My family loves get-togethers—we find any reason to gather and eat. We credit this wonderful trait to my grandparents. They were gracious hosts with amazing culinary skills. Their home, built with my grandfather’s hands, was a sanctuary for family, friends, and welcome strangers.
My grandparents didn’t just leave legacy of memorable gatherings; they also left their home to their children, expecting regular family reunions after they were gone. My grandparents would not have it any other way!
My grandmother died in 1994, eight years after my grandfather’s death.
Their children tried their best to embrace my grandparents’ vision of maintaining the family home. But time, distance, and money wreaked havoc on implementing the plan. Our hearts sank as the house slowly fell into disrepair. It took almost 14 years before the children agreed that one sibling would buy out the other childrens’ shares of the home.
By then, however, the damage to the home was done. Now, only the land and memories remain.
I believe that if my grandparents had addressed certain questions about the house, they might have been able to protect it after their death with some thoughtful estate planning. Here are those questions:
- Who wants to keep the home?
- Who would prefer their inheritance to be cash instead?
- Who can afford to buy the home?
- How will the children handle multiple owners now? How would they handle ownership upon their own divorce or death?
- Who will pay the property taxes?
- Who will ensure upkeep?
One option might have been an estate-planning provision requiring the home be sold, with the first rights to buy given to the children. Or maybe the home could have been left to one or more children, and other assets left to other children to equalize inheritances. Maybe they could have established a trust in order to fund perpetual care of the home, and to manage generational ownership.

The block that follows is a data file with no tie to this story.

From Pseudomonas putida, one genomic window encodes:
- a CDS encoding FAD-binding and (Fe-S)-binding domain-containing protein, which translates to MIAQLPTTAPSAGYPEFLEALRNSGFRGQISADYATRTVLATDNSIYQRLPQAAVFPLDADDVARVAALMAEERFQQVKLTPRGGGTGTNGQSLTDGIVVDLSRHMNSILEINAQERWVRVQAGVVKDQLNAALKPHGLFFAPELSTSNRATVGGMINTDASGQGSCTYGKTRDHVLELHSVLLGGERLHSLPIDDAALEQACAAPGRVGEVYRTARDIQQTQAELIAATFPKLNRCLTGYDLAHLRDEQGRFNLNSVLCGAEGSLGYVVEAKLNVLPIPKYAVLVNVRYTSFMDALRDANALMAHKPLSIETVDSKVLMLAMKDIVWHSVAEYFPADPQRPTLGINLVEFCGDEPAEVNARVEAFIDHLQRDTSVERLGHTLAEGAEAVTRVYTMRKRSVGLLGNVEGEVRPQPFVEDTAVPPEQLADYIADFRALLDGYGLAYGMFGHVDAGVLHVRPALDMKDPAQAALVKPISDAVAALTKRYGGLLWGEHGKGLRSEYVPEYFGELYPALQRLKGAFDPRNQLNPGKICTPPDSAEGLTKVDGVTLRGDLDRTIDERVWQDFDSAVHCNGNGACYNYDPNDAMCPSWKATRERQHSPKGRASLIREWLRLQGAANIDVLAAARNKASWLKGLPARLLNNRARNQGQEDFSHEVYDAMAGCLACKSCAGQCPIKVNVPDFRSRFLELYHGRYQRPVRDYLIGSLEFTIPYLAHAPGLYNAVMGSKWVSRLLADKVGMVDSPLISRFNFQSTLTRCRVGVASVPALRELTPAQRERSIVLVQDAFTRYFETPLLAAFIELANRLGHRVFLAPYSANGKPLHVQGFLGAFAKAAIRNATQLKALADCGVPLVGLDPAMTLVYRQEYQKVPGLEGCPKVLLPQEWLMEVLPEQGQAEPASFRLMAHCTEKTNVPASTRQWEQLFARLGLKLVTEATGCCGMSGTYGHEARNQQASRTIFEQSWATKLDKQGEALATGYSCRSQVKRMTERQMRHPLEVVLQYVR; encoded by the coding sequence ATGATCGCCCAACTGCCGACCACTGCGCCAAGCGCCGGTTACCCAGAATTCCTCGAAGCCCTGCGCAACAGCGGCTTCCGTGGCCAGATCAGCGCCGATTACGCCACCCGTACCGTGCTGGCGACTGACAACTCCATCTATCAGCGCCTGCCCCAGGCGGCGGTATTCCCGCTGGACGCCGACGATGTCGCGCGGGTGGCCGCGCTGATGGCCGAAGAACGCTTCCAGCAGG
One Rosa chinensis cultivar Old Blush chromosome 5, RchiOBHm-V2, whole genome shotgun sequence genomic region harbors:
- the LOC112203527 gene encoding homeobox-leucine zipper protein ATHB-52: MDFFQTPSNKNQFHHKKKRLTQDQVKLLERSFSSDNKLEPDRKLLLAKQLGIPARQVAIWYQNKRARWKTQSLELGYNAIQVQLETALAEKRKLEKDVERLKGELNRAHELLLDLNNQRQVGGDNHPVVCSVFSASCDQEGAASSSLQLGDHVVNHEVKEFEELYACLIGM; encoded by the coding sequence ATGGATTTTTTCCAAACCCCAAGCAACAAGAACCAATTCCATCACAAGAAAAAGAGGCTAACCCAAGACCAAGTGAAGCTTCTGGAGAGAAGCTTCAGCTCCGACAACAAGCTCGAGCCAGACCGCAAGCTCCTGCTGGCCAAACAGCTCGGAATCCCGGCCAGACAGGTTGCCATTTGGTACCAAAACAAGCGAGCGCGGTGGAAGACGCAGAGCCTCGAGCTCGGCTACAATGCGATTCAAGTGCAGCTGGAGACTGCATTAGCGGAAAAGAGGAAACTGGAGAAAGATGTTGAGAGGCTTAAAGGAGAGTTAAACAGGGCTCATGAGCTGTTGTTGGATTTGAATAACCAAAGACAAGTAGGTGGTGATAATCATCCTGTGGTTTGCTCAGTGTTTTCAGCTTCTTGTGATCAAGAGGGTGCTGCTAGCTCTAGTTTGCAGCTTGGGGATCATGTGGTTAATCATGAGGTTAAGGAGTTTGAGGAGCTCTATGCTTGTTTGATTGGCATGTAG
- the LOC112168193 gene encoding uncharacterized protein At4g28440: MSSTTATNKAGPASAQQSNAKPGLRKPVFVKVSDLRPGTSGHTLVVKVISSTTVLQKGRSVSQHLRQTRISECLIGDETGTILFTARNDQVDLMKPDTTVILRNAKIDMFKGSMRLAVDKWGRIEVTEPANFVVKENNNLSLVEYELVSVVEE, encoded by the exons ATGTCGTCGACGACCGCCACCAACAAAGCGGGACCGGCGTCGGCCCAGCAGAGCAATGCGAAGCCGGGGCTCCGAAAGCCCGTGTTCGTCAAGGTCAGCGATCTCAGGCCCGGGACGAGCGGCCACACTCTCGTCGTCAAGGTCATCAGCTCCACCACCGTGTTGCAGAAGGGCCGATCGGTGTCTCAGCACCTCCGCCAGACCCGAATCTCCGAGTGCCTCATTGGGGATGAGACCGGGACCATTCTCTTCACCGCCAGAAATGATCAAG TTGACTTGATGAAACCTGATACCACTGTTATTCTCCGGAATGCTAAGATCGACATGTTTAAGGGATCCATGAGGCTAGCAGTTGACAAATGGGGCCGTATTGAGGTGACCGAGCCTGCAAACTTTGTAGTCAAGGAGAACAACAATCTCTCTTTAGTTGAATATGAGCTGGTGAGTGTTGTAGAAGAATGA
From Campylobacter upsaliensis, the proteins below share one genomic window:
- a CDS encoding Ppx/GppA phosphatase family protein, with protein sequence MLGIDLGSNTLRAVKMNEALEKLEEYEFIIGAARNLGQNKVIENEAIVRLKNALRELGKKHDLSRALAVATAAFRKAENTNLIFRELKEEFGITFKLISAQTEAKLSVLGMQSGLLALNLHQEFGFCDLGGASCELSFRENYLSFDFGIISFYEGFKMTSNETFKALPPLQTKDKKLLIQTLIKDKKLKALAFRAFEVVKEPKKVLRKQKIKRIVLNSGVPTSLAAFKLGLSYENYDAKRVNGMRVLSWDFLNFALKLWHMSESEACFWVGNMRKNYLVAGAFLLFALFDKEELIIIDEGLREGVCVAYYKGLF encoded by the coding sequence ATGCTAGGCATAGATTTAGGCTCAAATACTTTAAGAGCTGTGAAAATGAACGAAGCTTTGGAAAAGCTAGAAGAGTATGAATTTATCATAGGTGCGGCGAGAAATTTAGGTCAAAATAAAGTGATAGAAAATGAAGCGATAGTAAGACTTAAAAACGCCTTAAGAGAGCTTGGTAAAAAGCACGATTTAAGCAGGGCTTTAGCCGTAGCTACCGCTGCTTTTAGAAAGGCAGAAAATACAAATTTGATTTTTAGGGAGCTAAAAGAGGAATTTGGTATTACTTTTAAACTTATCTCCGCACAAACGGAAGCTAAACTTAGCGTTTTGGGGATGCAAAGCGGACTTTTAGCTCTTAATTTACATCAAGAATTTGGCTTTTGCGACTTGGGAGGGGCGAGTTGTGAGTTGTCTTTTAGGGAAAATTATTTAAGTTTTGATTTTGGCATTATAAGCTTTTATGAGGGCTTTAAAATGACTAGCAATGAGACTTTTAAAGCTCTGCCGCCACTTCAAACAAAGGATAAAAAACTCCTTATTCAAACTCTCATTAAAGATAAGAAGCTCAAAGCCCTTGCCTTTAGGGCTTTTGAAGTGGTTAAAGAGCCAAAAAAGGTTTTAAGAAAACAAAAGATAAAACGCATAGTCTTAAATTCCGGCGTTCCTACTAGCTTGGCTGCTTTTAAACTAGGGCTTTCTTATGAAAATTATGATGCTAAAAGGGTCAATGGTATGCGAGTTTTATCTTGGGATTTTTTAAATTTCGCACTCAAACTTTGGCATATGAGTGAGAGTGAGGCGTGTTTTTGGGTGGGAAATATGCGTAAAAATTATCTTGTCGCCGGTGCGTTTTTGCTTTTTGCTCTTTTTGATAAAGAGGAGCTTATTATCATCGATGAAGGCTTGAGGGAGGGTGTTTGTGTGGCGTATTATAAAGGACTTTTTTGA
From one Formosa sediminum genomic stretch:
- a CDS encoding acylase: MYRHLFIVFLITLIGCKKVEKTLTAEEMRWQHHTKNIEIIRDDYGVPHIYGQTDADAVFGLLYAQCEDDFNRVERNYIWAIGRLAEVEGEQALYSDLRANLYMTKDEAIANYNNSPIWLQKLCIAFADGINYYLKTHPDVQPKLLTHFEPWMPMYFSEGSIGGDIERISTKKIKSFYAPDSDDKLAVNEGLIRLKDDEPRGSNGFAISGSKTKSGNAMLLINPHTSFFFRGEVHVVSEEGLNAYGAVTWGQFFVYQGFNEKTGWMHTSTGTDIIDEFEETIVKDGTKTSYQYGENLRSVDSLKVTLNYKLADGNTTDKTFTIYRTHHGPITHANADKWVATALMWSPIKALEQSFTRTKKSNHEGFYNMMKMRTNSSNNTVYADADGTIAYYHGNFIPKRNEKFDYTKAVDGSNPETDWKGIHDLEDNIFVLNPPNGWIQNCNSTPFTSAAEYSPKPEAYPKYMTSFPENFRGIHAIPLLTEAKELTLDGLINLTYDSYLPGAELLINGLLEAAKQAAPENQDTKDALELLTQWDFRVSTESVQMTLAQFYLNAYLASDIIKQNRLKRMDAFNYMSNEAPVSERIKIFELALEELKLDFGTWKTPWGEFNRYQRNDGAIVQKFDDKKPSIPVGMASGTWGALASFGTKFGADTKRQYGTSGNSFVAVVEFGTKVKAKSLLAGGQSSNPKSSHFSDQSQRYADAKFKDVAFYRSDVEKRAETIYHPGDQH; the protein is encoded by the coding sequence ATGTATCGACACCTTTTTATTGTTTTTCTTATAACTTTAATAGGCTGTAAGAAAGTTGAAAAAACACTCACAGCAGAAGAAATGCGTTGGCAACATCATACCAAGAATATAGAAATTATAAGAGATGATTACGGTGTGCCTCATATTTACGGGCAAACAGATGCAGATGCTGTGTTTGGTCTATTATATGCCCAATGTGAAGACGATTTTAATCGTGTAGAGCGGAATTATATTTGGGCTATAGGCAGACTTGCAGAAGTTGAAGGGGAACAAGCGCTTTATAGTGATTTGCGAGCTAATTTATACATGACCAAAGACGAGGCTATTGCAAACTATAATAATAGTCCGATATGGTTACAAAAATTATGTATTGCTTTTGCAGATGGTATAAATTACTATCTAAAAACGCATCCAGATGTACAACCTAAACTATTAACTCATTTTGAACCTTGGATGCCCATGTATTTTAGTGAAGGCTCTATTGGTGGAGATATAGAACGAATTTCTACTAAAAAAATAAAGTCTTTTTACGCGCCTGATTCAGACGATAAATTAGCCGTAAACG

These considerations and others in the estate planning process might have allowed the children to preserve both their wealth and their legacy.
A significant amount of wealth is transferred through real estate. According to a 2014 study by Credit Suisse and Brandeis University’s Institute on Asset and Social Policy, the primary residence represents 31% of total assets for the top 5% of wealthy black families in the U.S. and 22% for the wealthiest white Americans. The percentage of wealth embodied in a primary residence is even greater for less well-off households.
Now it’s up to my aunts and uncles to get it right for the next generation. Will wealth be lost again or will it transfer for the benefit of their descendants? It’s a great question for the next family gathering…at a place to be determined.
Lazetta Rainey Braxton is a certified financial planner and CEO of Financial Fountains. She assists individuals, families, and institutions with achieving financial well-being and contributing to the common good through financial planning and investment management services. She serves as president of the Association of African American Financial Advisors. Braxton holds an MBA in finance and entrepreneurship from the Wake Forest University Babcock Graduate School of Management and a BS in finance and international business from the University of Virginia.